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Will House Republicans push a corporate tax overhaul?

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The White House has lately been voicing support for lowering the corporate tax rate. A Republican takeover of the House would give the idea even more traction, with Rep. Dave Camp of Michigan in line to chair the tax-writing House Ways and Means Committee.

Camp is a staunch supporter of overhauling the corporate tax code, as seen in this Feb 7, 2008, press release from his office.

"For the U.S. economy to truly grow, be competitive, and create jobs, Congress needs to examine the tax code's deep, fundamental flaws," said Camp, a senior member of the committee. "By making the 2001 and 2003 tax cuts permanent and reducing the corporate tax rate to, for example, the OECD average rate of 31 percent, the United States can compete for jobs in this increasingly shrinking world of commerce."

Camp noted in the release that, in 1960, America was home to 18 of the world's 20 largest corporations, yet three decades later that number had shrunk to eight.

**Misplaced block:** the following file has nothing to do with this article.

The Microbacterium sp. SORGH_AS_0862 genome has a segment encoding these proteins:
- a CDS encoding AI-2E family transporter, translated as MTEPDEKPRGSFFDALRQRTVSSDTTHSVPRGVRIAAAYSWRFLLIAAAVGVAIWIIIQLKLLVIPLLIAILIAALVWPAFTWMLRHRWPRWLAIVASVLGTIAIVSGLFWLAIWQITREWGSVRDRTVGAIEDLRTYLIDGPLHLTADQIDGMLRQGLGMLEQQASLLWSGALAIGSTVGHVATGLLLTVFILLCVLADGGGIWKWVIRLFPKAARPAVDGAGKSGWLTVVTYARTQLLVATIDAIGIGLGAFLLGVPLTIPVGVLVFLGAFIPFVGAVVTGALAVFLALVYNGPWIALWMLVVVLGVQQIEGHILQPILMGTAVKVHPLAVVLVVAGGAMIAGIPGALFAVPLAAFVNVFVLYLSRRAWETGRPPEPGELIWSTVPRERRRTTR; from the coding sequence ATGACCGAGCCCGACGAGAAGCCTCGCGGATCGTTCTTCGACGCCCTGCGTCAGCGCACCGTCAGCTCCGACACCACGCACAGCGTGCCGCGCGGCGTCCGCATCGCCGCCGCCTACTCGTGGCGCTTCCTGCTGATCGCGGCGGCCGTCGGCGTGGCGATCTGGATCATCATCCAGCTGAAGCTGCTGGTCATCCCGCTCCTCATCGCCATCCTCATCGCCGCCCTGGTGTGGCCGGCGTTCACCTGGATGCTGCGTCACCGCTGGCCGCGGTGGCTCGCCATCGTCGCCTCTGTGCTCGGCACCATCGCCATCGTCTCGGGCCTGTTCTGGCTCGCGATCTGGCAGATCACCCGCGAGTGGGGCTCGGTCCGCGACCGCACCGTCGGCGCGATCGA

"We know why," Camp continued. "Virtually every other industrialized nation has reduced tax rates leaving us with the second highest corporate tax rate. It's been 20 long years since Congress successfully embarked on a comprehensive plan to lower people's tax rates. It's time we streamline the code, make it simpler for taxpayers to comply with, and lower the tax burden on families and business owners."

The administration wants to pay for a lower rate by paring back various industry tax breaks. No word yet on how Camp would cover the cost, but the way he ties the issue to making U.S. companies more competitive is music to the ears of corporate lobbyists who have been fending off Democrat-proposed tax hikes for months.